In general, under Ohio's employment-at-will doctrine, “the employment relationship between employer and employee is terminable at the will of either;  thus, an employee is subject to discharge by an employer at any time, even without cause.”  Wright v. Honda of Am. Mfg., Inc. (1995), 73 Ohio St.3d 571, 574, 653 N.E.2d 381, 384.   However, the Ohio Supreme Court has established two exceptions to the employment-at-will doctrine:  (1) the existence of implied or express contractual provisions that alter the terms of discharge and (2) the existence of promissory estoppel where representations or promises have been made to an employee.  Id., citing Mers v. Dispatch Printing Co. (1985), 19 Ohio St.3d 100, 104-105, 19 OBR 261, 264-265, 483 N.E.2d 150, 154-155.   Where a contract of employment does not state the duration of employment, employment is considered to be at will.  Bear v. Geetronics, Inc. (1992), 83 Ohio App.3d 163, 168, 614 N.E.2d 803, 806, citing Peters v. Mansfield Screw Machine Products Co. (1991), 73 Ohio App.3d 197, 200, 596 N.E.2d 1071, 1073;  Phung v. Waste Mgt., Inc. (1988), 40 Ohio App.3d 130, 134, 532 N.E.2d 195, 200.   See, also, Henkel v. Educational Research Council of Am. (1976), 45 Ohio St.2d 249, 74 O.O.2d 415, 344 N.E.2d 118, syllabus.

Summary judgment is appropriate under Civ.R. 56 when no genuine issue as to any material fact remains to be litigated, the moving party is entitled to judgment as a matter of law, and it appears from the evidence that reasonable minds can come to but one conclusion, and with such evidence viewed most strongly in favor of the party against whom the motion for summary judgment is made, that conclusion is adverse to that party.  Harless v. Willis Day Warehousing Co. (1978), 54 Ohio St.2d 64, 66, 8 O.O.3d 73, 74, 375 N.E.2d 46, 47.

 In this case, the parties, employee and employer, acknowledge the written employment agreement comprised of the letter offering employment terms with attachments confirming contingencies for bonus payments and reimbursements  for employee moving expenses.   No express term for duration of employment is written in any regard, and, thus, the contract at issue was for employment at will.   In an at-will employment relationship, either employer or employee may terminate that relationship for any reason that is not contrary to law.  Mers v. Dispatch Printing Co., 19 Ohio St.3d at 103, 19 OBR at 263, 483 N.E.2d at 153.   The employee here, having accepted employment, made necessary arrangements to leave his former employer, move to the new employer's city, and pursue his job duties.   Before the employee began to do any work, his new employer, when confronted with the alternative, chose to retain an old customer rather than this new employee.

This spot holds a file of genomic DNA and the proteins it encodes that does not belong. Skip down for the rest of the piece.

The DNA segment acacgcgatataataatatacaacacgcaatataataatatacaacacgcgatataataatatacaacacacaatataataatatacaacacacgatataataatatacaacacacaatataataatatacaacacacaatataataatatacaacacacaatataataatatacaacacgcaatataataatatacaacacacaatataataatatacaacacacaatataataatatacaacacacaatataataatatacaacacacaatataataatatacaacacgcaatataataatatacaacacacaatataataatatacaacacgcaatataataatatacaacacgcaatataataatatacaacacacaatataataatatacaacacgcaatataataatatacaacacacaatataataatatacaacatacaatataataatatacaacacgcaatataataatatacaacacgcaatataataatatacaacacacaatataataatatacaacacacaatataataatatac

Last, Clark claims that his breach-of-contract claim is predicated on breach of an implied covenant of good faith and fair dealing in employment.   However, Ohio law does not recognize a good faith and fair dealing requirement in employment-at-will relationships.  Mers, 19 Ohio St.3d at 105, 19 OBR at 265, 483 N.E.2d at 155;  Edelman v. Franklin Iron & Metal Corp. (1993), 87 Ohio App.3d 406, 411, 622 N.E.2d 411, 414-415;  Kuhn v. St. John & W. Shore Hosp. (1989), 50 Ohio App.3d 23, 25, 552 N.E.2d 240, 242;  Lineken v. Marathon Oil Co. (Mar. 29, 1990), Hancock App. No. 5-86-49, unreported, 1990 WL 35564, at *4.